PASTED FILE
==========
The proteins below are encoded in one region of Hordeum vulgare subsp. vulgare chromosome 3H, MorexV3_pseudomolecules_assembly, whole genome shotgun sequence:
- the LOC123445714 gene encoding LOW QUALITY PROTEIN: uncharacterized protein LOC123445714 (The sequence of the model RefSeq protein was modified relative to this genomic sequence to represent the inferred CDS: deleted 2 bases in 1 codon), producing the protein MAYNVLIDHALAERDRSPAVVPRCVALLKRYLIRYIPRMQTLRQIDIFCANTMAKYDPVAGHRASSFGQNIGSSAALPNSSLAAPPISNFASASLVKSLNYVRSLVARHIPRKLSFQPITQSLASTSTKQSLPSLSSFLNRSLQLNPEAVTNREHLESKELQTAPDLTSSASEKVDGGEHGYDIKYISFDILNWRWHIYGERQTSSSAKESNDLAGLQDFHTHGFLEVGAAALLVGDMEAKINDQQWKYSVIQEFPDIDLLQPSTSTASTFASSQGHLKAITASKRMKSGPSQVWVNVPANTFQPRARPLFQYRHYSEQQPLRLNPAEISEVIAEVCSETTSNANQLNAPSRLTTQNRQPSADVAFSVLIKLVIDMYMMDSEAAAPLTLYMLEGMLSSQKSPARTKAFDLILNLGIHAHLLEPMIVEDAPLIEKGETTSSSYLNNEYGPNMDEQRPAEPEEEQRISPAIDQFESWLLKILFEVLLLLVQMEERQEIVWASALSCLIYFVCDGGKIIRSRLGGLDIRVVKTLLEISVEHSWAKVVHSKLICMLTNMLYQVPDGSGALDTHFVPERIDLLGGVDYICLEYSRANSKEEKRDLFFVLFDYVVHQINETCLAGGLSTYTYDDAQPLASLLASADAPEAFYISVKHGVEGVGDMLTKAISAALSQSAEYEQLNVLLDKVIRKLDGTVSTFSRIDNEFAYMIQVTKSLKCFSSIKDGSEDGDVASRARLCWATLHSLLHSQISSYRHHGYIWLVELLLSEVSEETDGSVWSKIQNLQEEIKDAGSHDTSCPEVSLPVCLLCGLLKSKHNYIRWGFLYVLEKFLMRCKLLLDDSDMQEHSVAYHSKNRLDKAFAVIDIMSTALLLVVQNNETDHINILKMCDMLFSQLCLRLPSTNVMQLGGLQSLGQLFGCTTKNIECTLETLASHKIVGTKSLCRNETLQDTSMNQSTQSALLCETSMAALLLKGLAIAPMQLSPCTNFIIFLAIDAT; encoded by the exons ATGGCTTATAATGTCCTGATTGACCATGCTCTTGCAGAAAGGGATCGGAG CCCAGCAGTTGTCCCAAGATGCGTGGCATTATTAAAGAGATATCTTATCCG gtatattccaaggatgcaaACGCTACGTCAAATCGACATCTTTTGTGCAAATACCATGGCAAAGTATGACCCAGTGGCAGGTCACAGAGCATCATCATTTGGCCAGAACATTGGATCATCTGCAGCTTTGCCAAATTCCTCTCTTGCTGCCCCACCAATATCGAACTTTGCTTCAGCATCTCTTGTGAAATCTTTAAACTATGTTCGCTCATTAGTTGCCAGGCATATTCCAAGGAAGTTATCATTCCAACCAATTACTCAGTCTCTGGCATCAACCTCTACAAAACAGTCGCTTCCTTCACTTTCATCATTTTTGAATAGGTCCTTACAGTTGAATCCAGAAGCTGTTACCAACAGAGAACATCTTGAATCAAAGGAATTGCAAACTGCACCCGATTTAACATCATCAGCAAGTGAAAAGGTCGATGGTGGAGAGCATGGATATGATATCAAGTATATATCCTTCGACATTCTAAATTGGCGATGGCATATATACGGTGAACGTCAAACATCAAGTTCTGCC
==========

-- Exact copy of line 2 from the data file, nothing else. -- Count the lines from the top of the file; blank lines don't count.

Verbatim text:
- the LOC123445714 gene encoding LOW QUALITY PROTEIN: uncharacterized protein LOC123445714 (The sequence of the model RefSeq protein was modified relative to this genomic sequence to represent the inferred CDS: deleted 2 bases in 1 codon), producing the protein MAYNVLIDHALAERDRSPAVVPRCVALLKRYLIRYIPRMQTLRQIDIFCANTMAKYDPVAGHRASSFGQNIGSSAALPNSSLAAPPISNFASASLVKSLNYVRSLVARHIPRKLSFQPITQSLASTSTKQSLPSLSSFLNRSLQLNPEAVTNREHLESKELQTAPDLTSSASEKVDGGEHGYDIKYISFDILNWRWHIYGERQTSSSAKESNDLAGLQDFHTHGFLEVGAAALLVGDMEAKINDQQWKYSVIQEFPDIDLLQPSTSTASTFASSQGHLKAITASKRMKSGPSQVWVNVPANTFQPRARPLFQYRHYSEQQPLRLNPAEISEVIAEVCSETTSNANQLNAPSRLTTQNRQPSADVAFSVLIKLVIDMYMMDSEAAAPLTLYMLEGMLSSQKSPARTKAFDLILNLGIHAHLLEPMIVEDAPLIEKGETTSSSYLNNEYGPNMDEQRPAEPEEEQRISPAIDQFESWLLKILFEVLLLLVQMEERQEIVWASALSCLIYFVCDGGKIIRSRLGGLDIRVVKTLLEISVEHSWAKVVHSKLICMLTNMLYQVPDGSGALDTHFVPERIDLLGGVDYICLEYSRANSKEEKRDLFFVLFDYVVHQINETCLAGGLSTYTYDDAQPLASLLASADAPEAFYISVKHGVEGVGDMLTKAISAALSQSAEYEQLNVLLDKVIRKLDGTVSTFSRIDNEFAYMIQVTKSLKCFSSIKDGSEDGDVASRARLCWATLHSLLHSQISSYRHHGYIWLVELLLSEVSEETDGSVWSKIQNLQEEIKDAGSHDTSCPEVSLPVCLLCGLLKSKHNYIRWGFLYVLEKFLMRCKLLLDDSDMQEHSVAYHSKNRLDKAFAVIDIMSTALLLVVQNNETDHINILKMCDMLFSQLCLRLPSTNVMQLGGLQSLGQLFGCTTKNIECTLETLASHKIVGTKSLCRNETLQDTSMNQSTQSALLCETSMAALLLKGLAIAPMQLSPCTNFIIFLAIDAT; encoded by the exons ATGGCTTATAATGTCCTGATTGACCATGCTCTTGCAGAAAGGGATCGGAG CCCAGCAGTTGTCCCAAGATGCGTGGCATTATTAAAGAGATATCTTATCCG gtatattccaaggatgcaaACGCTACGTCAAATCGACATCTTTTGTGCAAATACCATGGCAAAGTATGACCCAGTGGCAGGTCACAGAGCATCATCATTTGGCCAGAACATTGGATCATCTGCAGCTTTGCCAAATTCCTCTCTTGCTGCCCCACCAATATCGAACTTTGCTTCAGCATCTCTTGTGAAATCTTTAAACTATGTTCGCTCATTAGTTGCCAGGCATATTCCAAGGAAGTTATCATTCCAACCAATTACTCAGTCTCTGGCATCAACCTCTACAAAACAGTCGCTTCCTTCACTTTCATCATTTTTGAATAGGTCCTTACAGTTGAATCCAGAAGCTGTTACCAACAGAGAACATCTTGAATCAAAGGAATTGCAAACTGCACCCGATTTAACATCATCAGCAAGTGAAAAGGTCGATGGTGGAGAGCATGGATATGATATCAAGTATATATCCTTCGACATTCTAAATTGGCGATGGCATATATACGGTGAACGTCAAACATCAAGTTCTGCC